We’ve all heard the old adage, “timing is everything”-- and when it comes to outreach, it’s definitely true. Being strategic about when you send your email can have as big an impact on the success or failure of your campaign as the content of your message, because if nobody reads it, your message doesn’t really matter, does it?
If an outreach message is sent, but nobody reads it... (via)
My co-worker Maria shared an awesome post on this topic a while back. In it, she broke down some general times to avoid doing outreach:
- Monday Mornings
- Fridays (period)
- Mid-mornings (or other high volume times of day)
These are spot on and definitely fall into the “times NOT to pitch” category. But what are some other times you should avoid doing outreach? Let’s take a deeper dive.
Be aware of time zones. This one is a biggie, especially if you’re doing a national outreach campaign. If you’re based out of Philly, don’t even think about calling (or even emailing) the West coast before Noon ET/9am PT, unless you want your message to fall on deaf ears. Based out of San Diego? Don’t do outreach to the (B)East coast after 2pm PT(5pm ET). If you’re doing phone outreach, don’t forget to take into account lunchtime in the time zone you’re calling.
If you have trouble calculating time differences or if you’re not sure what time zone a city’s in, you can always use a converter to help.
Time of Year
It’s crucial to think about what is going on in the industry of the person you’re trying to reach out to.
I recently did a lot of outreach to colleges, specifically financial aid offices. Because I have a younger brother applying to colleges, their schedule was top of mind for me and I was able to plan my outreach around it. For the record, times to avoid contacting financial aid offices:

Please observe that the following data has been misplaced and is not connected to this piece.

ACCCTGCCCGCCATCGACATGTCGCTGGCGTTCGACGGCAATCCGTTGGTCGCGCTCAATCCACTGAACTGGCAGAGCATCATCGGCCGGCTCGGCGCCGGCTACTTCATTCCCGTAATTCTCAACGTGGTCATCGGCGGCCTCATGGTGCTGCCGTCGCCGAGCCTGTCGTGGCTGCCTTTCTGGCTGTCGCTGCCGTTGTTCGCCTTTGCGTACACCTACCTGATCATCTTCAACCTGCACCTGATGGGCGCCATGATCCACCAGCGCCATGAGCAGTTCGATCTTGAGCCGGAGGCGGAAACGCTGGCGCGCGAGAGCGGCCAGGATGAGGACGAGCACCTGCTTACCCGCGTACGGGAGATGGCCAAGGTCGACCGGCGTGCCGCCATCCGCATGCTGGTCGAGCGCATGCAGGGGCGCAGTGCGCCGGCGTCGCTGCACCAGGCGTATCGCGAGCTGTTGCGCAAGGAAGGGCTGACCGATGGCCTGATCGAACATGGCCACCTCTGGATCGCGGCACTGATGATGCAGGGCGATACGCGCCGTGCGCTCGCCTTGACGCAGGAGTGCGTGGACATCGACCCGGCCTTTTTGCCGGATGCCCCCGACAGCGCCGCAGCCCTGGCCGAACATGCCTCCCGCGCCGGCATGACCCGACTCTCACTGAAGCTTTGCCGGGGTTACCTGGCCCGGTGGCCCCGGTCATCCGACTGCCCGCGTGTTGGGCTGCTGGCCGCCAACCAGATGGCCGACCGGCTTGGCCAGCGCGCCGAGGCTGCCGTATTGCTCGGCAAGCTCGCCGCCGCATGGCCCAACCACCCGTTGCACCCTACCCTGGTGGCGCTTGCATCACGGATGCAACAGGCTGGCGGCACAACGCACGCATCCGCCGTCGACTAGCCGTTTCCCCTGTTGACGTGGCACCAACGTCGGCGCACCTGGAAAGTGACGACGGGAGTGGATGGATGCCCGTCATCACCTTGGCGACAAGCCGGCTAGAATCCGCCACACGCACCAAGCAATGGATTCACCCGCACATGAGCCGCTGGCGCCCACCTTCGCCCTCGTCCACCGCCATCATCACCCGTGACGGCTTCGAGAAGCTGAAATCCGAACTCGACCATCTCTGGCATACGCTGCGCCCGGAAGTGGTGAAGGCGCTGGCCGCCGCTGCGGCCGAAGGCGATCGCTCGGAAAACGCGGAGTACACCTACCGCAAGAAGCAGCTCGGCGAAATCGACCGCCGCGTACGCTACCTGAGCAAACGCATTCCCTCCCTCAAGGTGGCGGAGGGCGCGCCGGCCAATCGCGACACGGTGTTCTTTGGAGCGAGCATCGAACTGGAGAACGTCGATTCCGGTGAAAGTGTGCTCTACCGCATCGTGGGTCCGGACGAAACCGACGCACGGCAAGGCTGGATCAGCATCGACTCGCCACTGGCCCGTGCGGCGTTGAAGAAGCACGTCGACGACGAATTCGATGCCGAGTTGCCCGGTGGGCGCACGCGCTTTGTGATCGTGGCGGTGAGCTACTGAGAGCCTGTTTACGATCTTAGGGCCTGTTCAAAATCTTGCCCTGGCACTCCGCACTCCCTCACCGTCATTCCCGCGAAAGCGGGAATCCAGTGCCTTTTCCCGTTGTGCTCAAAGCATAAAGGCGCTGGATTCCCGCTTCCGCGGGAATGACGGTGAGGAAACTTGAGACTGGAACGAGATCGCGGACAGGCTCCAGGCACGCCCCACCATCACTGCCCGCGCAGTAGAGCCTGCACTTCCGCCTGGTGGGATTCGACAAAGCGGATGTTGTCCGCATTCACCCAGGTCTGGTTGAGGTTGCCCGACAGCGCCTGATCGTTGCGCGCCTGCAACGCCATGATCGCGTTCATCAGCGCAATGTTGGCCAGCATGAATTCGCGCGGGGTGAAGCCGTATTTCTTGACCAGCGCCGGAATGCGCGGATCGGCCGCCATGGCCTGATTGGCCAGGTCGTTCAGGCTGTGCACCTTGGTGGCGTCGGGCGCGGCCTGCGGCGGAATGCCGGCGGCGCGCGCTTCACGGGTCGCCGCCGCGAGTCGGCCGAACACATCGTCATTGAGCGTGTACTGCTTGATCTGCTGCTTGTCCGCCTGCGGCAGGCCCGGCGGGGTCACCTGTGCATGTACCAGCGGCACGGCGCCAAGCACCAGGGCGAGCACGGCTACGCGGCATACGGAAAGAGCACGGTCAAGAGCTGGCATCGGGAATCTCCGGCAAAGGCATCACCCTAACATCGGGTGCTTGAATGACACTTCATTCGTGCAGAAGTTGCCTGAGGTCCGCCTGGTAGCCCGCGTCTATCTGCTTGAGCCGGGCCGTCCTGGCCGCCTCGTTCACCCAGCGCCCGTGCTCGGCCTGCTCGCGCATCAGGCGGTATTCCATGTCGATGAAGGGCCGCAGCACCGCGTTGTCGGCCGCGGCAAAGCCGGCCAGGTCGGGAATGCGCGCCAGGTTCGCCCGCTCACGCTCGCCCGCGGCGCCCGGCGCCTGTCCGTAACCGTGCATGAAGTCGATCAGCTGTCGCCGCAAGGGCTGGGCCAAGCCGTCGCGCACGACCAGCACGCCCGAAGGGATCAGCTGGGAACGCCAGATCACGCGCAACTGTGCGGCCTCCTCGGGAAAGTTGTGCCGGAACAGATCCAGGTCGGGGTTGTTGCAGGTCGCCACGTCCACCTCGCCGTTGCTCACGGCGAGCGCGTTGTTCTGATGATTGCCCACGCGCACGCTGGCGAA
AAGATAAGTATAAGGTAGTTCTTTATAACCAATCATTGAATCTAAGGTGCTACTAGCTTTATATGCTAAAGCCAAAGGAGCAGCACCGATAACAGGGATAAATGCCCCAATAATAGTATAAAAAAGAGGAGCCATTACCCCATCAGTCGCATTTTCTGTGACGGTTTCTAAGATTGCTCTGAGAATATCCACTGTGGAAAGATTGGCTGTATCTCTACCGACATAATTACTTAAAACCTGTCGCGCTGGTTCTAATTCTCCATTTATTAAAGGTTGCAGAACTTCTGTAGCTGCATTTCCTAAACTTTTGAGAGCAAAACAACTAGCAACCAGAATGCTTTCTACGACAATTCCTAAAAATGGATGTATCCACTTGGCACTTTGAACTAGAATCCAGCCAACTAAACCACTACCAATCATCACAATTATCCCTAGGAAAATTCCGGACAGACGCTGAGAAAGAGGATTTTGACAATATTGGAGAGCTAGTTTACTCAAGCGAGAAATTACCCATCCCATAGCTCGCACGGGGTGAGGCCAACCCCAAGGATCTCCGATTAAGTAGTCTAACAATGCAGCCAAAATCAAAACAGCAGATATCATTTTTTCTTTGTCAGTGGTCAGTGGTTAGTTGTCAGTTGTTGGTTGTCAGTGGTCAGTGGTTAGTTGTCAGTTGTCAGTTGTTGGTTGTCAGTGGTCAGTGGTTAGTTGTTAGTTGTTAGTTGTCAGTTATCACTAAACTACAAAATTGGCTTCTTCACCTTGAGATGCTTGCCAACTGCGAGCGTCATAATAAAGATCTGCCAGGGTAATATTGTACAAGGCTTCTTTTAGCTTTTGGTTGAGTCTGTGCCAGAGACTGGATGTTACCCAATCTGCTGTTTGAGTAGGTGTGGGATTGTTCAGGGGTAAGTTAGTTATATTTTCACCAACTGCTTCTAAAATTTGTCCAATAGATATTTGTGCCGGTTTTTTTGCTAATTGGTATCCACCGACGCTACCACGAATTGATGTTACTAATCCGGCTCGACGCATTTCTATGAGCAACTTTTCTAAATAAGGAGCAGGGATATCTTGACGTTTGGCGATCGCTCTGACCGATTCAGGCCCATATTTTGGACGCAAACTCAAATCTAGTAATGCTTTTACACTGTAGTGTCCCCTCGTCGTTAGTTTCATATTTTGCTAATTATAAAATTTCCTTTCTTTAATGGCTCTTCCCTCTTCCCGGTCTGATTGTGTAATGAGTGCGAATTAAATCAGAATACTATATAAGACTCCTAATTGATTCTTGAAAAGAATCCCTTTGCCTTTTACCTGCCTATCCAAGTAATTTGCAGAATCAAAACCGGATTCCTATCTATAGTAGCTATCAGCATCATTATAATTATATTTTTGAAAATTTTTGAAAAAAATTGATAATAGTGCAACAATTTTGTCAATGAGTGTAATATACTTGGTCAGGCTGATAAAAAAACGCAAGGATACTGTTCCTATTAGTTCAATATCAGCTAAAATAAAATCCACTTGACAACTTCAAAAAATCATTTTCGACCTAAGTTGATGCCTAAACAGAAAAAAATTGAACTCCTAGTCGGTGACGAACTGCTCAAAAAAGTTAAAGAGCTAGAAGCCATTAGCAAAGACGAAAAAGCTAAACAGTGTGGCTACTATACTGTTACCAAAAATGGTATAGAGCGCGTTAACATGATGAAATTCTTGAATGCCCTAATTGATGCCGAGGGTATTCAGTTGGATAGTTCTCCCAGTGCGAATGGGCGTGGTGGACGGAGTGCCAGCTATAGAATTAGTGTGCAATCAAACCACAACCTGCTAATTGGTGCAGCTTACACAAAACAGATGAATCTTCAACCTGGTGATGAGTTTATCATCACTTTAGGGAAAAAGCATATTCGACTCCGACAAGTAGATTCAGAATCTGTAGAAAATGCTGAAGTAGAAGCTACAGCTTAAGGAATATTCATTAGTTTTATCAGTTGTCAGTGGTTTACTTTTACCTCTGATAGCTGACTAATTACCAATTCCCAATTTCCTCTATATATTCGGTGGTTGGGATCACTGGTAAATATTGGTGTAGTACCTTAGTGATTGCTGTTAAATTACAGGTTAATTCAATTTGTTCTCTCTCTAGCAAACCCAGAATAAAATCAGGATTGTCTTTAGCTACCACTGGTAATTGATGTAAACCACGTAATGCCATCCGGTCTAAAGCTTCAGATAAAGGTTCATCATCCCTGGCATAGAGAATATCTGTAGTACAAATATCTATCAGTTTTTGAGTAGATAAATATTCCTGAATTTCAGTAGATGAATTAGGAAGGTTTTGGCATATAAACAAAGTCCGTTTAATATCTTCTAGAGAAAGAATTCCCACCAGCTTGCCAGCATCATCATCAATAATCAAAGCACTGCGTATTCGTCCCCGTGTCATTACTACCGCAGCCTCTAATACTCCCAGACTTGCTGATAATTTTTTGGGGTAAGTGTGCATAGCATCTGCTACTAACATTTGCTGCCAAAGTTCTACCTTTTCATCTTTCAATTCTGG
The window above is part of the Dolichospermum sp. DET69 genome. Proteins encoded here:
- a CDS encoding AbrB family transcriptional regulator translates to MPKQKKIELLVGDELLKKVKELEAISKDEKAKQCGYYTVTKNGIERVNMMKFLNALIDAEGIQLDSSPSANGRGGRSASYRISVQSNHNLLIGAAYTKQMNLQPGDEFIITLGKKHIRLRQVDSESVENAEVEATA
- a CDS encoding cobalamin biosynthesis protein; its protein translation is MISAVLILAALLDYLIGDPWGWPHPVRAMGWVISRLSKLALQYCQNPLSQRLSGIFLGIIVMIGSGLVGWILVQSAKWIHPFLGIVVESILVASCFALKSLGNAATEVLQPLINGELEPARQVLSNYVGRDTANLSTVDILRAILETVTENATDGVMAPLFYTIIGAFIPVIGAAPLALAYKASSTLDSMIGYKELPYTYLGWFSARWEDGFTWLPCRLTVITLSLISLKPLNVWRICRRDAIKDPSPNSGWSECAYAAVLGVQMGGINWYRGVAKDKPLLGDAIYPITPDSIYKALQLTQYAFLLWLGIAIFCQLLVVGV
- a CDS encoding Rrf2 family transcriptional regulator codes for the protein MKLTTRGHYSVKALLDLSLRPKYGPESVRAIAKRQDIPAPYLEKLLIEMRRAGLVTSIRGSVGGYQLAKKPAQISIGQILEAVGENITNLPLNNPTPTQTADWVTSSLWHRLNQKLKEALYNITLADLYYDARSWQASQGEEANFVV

- End of the semester (beginning of December for Fall; beginning of May for Spring)- These tend to be hectic times on a college campus, with students and staff trying to wrap everything up before the semester is over. Many offices close or scale back hours over breaks, so be wary of this as well.
- Beginning to mid February: The application for federal financial aid is due February 1, so this is a crazy hectic time for them, as it is all hands on deck putting together financial aid packages.
Another example: Tax Day just passed. Pitching accountants or financial reporters during their “busy season” is a sure fire way for you to not get a response (assuming it isn’t tax related). A good rule of thumb is to always think about what is going on in your industry (or your client’s industry) and what issues are going to take priority. If you think about it ahead of time, instead of in hindsight, you can get a leg up on your competition. And, it can make or break the success of your outreach campaign.
Times of Crisis
When a tragedy happens that grips the whole country, please don’t do outreach. Not only is it likely to not get read (or covered), there is potential for you or your client to look insensitive. The internet is littered with cautionary tales of brands who have come off as tone deaf with their pitches and social media posts in the wake of something tragic, like last year’s Boston Marathon bombings or 9/11. Don’t be the company that tries to inject themselves in the conversation by shilling their semi-related product. Newsjacking is best left for events like the Oscars or Super Bowl, where people are much less sensitive to commercial interests.
In general, being smart and strategic about when you do outreach will allow you to go much farther. Simple things like just being aware of what time of day it is and what is going on in your industry (and the world) will make you a more successful outreacher.